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Understanding Microsoft Exchange Server vulnerabilities

by | Apr 13, 2021 | Blog

Anyone who works with technology has certainly heard of or uses Microsoft Exchange, Microsoft’s server solution for email and calendar. Exchange is used worldwide by companies of all sizes, being preferred for its versatility and ease of use, and billions of electronic messages pass through it daily. However, even with all these advantages, Exchange is not free of flaws.

At the beginning of March this year, the giant creator of Windows released emergency patches for zero-day vulnerabilities that were discovered and were being exploited by malicious attackers to install malicious software through Exchange. Also called ProxyLogon, these vulnerabilities allowed improper access to e-mail accounts and data extraction, in addition to lateral movement in the infrastructure, affecting other critical devices.

The four Exchange Server vulnerabilities discovered were as follows:

  • CVE-2021-26855: CVSS 9.1: it is an SSRF (Server-side Request Spoofing) vulnerability, which results in HTTP requests being created by unauthenticated attackers. For this flaw to be exploited, servers must be able to accept untrusted connections over port 443.
  • CVE-2021-26857: CVSS 7.8: a failure in the Exchange’s Unified Messaging Service, allowing arbitrary codes to be implemented in the server’s SYSTEM. Nevertheless, this vulnerability must be combined with others or the attacker must have stolen credentials.
  • CVE-2021-26858: CVSS 7.8 and CVE-2021-27065: CVSS 7.8: Post-authentication arbitrary file write vulnerabilities in file paths.

These vulnerabilities are being exploited by a group called HAFNIUM, which operated in China and was supported by the Beijing government, and is primarily targeting organizations located in the United States. However, it is estimated that at least 10 other hacking groups are exploiting these same Exchange’s vulnerabilities in the form of ransomware or cryptoware. It is not yet known how the groups discovered the vulnerability and how the information reached the other hacker groups.

Also, automated attack scripts used in proof-of-concept have been found, which makes it possible for unknowing attackers to exploit vulnerabilities and further compromise servers around the world.

The malware developed by these groups allows the creation of a pre-authentication Remote Code Execution (RCE), which allows attackers to take full control of the servers without access to any Exchange credentials. One of the main malware created to exploit these flaws is the DoejoCrypt or DearCry ransomware.

DearCry uses a combination of AES-256 and RSA-2048 encryptions, renaming files with the .CRYPT extension, and includes a readme.txt file with instructions on how the victim can recover their original files.

If the victim has a backup of the files, one action would be to ignore the ransom requests and recover the environment. There are already records of ransom requests accounting for tens of thousands of dollars. However, even if there is no ransom payment and the files are recovered, there is a possibility that copies of the infected files are made by the ransomware, which can result in data leaks by malicious attackers.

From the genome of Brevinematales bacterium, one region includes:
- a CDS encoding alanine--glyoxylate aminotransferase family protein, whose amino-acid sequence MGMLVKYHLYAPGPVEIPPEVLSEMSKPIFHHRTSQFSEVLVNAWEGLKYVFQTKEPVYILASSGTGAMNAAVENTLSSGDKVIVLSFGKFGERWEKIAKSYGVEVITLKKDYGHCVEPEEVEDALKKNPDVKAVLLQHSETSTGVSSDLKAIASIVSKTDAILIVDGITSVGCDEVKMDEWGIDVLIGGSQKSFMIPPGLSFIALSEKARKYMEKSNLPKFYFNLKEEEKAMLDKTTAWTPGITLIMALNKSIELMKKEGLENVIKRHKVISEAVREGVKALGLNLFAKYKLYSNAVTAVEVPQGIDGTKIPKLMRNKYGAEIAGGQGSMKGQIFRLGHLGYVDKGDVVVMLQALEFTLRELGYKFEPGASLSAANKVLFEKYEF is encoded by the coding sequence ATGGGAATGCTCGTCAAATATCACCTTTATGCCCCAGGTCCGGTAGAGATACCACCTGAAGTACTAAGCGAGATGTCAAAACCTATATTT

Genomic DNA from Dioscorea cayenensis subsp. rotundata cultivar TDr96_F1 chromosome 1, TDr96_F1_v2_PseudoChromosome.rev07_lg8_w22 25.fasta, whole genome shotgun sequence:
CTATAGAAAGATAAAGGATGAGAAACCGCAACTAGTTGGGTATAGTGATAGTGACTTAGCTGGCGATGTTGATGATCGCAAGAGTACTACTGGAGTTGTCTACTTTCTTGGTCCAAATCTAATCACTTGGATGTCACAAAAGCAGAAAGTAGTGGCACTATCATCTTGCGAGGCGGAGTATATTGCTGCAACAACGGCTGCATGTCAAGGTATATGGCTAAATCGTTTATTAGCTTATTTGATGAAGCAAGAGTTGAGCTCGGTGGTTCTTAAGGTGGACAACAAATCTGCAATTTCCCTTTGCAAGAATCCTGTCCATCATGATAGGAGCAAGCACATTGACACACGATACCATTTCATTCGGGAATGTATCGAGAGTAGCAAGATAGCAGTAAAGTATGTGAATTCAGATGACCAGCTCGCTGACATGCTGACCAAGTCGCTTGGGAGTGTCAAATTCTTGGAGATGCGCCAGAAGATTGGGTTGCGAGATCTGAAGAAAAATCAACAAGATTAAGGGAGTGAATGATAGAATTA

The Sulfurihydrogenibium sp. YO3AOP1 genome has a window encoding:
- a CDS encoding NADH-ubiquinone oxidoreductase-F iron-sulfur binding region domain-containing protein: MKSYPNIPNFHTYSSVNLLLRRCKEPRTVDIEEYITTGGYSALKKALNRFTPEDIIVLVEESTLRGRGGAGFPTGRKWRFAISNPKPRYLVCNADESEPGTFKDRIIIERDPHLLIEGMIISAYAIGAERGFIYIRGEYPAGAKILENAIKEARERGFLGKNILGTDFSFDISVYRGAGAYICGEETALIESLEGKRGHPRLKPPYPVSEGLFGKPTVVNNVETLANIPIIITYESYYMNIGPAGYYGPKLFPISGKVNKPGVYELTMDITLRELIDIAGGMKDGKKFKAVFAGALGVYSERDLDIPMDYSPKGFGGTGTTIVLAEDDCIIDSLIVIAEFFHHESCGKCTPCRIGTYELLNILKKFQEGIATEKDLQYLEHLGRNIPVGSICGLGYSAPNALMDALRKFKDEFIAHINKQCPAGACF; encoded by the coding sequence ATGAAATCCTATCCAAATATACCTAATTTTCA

At least 30,000 organizations of all types and sizes in the United States alone are believed to have fallen victim to campaigns orchestrated by HAFNIUM and other hacker groups based on flaws discovered by Microsoft. The total number of companies affected can reach hundreds of thousands worldwide though, as many of them are unaware that they may have been impacted by the vulnerabilities.

To try to protect Exchange users, Microsoft has launched an automated vulnerability remediation tool in March. The tool, developed mainly for customers who do not have specific security teams, allowed for a reduction in the risks associated with the exploitation of vulnerabilities while the patches were not properly applied. Microsoft has estimated that 92% of organizations applied security fixes related to the ProxyLogon vulnerabilities by the end of March/2021.

This type of attack further reinforces the need for companies to invest in specific cybersecurity teams, such as red teams, to test security controls, look for flaws and vulnerabilities, and correct them accordingly, causing the least possible impact. By structuring these teams, it is possible to ensure the proper management of assets, including e-mail servers, in addition to their respective owners. Thus, it is possible to guarantee that updates and fixes are installed as soon as they are released by the providers. The result is a reduction in the attack surface and a lower risk of cyberattacks, which can avoid millionaire sanctions provided for by data protection laws, such as LGPD and GDPR, in addition to permanent data loss, which can affect business continuity directly.

If your security team has not installed security patches yet, they must do so as soon as possible. Remember that installing updates may not ensure that your Exchange servers will not be affected by the exploitation of other zero-day vulnerabilities. Therefore, a scan of the infrastructure is recommended to find out if the environment has been affected by the exploitation of other flaws not yet discovered by the manufacturers; and if discovered, security teams should use efforts to identify and respond to any detected security incidents. This can make the difference between a minimum correction effort without major losses and loss of revenue and trust of customers, partners, and employees.

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